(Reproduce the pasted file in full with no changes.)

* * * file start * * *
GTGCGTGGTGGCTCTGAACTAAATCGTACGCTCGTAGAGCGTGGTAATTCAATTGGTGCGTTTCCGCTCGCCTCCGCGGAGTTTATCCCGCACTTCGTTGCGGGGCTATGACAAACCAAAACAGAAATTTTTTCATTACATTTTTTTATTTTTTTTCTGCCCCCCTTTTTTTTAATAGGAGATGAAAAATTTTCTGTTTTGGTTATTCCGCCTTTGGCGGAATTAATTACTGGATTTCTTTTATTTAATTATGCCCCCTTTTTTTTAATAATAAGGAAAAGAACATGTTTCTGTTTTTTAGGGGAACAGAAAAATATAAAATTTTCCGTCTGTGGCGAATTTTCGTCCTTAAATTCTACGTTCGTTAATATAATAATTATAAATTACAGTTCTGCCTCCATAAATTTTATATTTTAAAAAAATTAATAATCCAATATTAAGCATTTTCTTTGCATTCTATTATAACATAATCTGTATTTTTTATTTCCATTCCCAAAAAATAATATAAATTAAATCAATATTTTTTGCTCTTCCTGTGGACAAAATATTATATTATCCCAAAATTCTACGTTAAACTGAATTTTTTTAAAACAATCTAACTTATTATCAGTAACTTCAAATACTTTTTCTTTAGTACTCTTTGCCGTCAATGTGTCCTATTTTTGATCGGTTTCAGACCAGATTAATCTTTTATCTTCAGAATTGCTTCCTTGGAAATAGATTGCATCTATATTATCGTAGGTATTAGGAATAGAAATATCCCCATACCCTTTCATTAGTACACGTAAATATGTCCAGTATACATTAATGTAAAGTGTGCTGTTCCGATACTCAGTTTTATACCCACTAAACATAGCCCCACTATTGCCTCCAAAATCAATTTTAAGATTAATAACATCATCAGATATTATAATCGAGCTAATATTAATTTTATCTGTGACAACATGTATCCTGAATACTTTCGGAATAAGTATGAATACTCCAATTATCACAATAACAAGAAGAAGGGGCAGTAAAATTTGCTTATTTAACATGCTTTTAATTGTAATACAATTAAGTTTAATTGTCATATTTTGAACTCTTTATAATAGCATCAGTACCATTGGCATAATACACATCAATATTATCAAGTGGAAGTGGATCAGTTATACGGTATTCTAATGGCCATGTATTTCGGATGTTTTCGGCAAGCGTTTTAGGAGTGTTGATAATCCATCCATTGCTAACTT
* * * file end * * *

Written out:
GTGCGTGGTGGCTCTGAACTAAATCGTACGCTCGTAGAGCGTGGTAATTCAATTGGTGCGTTTCCGCTCGCCTCCGCGGAGTTTATCCCGCACTTCGTTGCGGGGCTATGACAAACCAAAACAGAAATTTTTTCATTACATTTTTTTATTTTTTTTCTGCCCCCCTTTTTTTTAATAGGAGATGAAAAATTTTCTGTTTTGGTTATTCCGCCTTTGGCGGAATTAATTACTGGATTTCTTTTATTTAATTATGCCCCCTTTTTTTTAATAATAAGGAAAAGAACATGTTTCTGTTTTTTAGGGGAACAGAAAAATATAAAATTTTCCGTCTGTGGCGAATTTTCGTCCTTAAATTCTACGTTCGTTAATATAATAATTATAAATTACAGTTCTGCCTCCATAAATTTTATATTTTAAAAAAATTAATAATCCAATATTAAGCATTTTCTTTGCATTCTATTATAACATAATCTGTATTTTTTATTTCCATTCCCAAAAAATAATATAAATTAAATCAATATTTTTTGCTCTTCCTGTGGACAAAATATTATATTATCCCAAAATTCTACGTTAAACTGAATTTTTTTAAAACAATCTAACTTATTATCAGTAACTTCAAATACTTTTTCTTTAGTACTCTTTGCCGTCAATGTGTCCTATTTTTGATCGGTTTCAGACCAGATTAATCTTTTATCTTCAGAATTGCTTCCTTGGAAATAGATTGCATCTATATTATCGTAGGTATTAGGAATAGAAATATCCCCATACCCTTTCATTAGTACACGTAAATATGTCCAGTATACATTAATGTAAAGTGTGCTGTTCCGATACTCAGTTTTATACCCACTAAACATAGCCCCACTATTGCCTCCAAAATCAATTTTAAGATTAATAACATCATCAGATATTATAATCGAGCTAATATTAATTTTATCTGTGACAACATGTATCCTGAATACTTTCGGAATAAGTATGAATACTCCAATTATCACAATAACAAGAAGAAGGGGCAGTAAAATTTGCTTATTTAACATGCTTTTAATTGTAATACAATTAAGTTTAATTGTCATATTTTGAACTCTTTATAATAGCATCAGTACCATTGGCATAATACACATCAATATTATCAAGTGGAAGTGGATCAGTTATACGGTATTCTAATGGCCATGTATTTCGGATGTTTTCGGCAAGCGTTTTAGGAGTGTTGATAATCCATCCATTGCTAACTT